Instructional Design — Action Learning
The roots of action learning can be traced to action research, a concept and term originated by Kurt Lewin in the 1940s (Weisbord, 1987). Reginald W. Revans pioneered the concepts of action learning more than 50 years ago through the use of in-depth research and work in coal mines, hospitals, and other industries. He was invited to try out his theories in Belgium that led to an upturn in the Belgian economy.
Action learning is continuous process of learning and reflection with the intention of getting something done. It does not use project work, job rotation, or any form of a simulation such as case studies or business games. Learning is centered around the need to find a solution to a real problem. Most action learning processes take from four to nine months to complete. Learning is voluntary and learner-driven. In addition, individual development is just as important as finding the solution to the problem (Revans, 1998).
Teams of learners with diverse backgrounds conduct field projects on complex organizational problems requiring use of skills learned in formal training sessions. The learning teams then meet periodically with a skilled instructor to discuss, analyze, and learn from their experiences.
Action Learning can be viewed as a formula: [L = P + Q]:
- Learning (L) occurs through a combination of
- programmed knowledge (P) and
- the ability to ask insightful questions (Q).
Revans based his learning method on a theory called “System Beta,” in that the learning process should closely approximate the “scientific method.” The model is cyclical you proceed through the steps and when you reach the last step, you relate the analysis to the original hypothesis and if need be, start the process again. The six steps are:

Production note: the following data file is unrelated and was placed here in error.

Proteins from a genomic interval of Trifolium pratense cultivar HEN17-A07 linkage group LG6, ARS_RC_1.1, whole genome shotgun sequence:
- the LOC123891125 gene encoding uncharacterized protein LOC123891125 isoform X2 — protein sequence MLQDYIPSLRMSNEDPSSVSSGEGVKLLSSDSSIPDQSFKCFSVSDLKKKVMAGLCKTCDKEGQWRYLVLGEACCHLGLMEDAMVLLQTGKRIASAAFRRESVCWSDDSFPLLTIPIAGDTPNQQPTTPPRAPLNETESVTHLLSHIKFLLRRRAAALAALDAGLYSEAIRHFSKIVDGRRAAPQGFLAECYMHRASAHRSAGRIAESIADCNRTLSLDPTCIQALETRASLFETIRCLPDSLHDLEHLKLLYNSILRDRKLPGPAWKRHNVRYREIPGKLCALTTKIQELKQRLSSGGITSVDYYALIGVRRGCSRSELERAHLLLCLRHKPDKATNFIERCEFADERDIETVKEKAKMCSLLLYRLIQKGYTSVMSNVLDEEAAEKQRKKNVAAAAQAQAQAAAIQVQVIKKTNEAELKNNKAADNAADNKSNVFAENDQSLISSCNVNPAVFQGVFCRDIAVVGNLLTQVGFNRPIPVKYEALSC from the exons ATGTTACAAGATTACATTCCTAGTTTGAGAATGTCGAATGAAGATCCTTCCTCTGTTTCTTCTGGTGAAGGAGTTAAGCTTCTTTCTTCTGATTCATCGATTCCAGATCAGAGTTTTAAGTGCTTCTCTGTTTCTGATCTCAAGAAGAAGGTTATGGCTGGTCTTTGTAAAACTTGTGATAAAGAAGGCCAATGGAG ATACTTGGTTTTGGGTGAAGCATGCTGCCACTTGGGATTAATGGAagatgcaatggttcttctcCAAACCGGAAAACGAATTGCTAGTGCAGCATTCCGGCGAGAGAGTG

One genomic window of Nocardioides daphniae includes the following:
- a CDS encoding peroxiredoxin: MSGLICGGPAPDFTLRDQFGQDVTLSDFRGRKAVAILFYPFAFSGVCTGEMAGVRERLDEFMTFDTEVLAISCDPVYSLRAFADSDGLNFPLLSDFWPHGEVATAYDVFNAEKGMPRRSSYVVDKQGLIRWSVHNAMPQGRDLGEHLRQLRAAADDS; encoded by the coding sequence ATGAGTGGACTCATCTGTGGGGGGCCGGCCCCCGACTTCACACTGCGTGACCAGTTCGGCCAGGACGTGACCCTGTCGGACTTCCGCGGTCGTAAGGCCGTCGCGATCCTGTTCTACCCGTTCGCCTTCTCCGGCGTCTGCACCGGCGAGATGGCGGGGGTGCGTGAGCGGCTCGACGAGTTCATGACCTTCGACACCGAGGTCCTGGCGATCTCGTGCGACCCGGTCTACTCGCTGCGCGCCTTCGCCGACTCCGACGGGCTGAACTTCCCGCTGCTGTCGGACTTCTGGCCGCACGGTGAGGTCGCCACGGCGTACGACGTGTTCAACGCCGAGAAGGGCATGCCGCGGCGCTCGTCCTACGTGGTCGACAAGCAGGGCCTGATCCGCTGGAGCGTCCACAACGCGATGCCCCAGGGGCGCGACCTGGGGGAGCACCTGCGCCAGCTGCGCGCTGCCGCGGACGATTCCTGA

- Formulate Hypothesis (an idea or concept)
- Design Experiment (consider ways of testing truth or validity of idea or concept)
- Apply in Practice (put into effect, test of validity or truth)
- Observe Results (collect and process data on outcomes of test)
- Analyze Results (make sense of data)
- Compare Analysis (relate analysis to original hypothesis)
Note that you do not always have to enter this process at step 1, but you do have to complete the process.
Revans suggest that all human learning at the individual level occurs through this process. Note that it covers what Jim Stewart (1991) calls the levels of existence:
All three levels are interconnected what we think influences and is influenced by what we do and feel.
Five basic elements of action learning are the problem, set, client, set advisor, and process.
- The Problem must be salient to the learners (the outcome of the problem solutions must matter to them).
- Participants within the small group (set) may all work on the same problem or different problems.
- The clients may either deal with strategic issues (what to do), or tactical issues (how to do it).
- The set advisor is normally a colleague or leader. The set advisor in turn must be supported by the leaders and the training department.
- It uses a process which brings people together to find solutions to problems and, in doing so, develops both the individuals and the organization.
Revans, R. W. 1998. ABC of action learning. London: Lemos and Crane.
Stewart, J (1991). Managing Change Through Training and Development. London: Kogan Page.
Weisbord, M. (1987). Productive Workplaces. San Francisco: Jossey-Bass.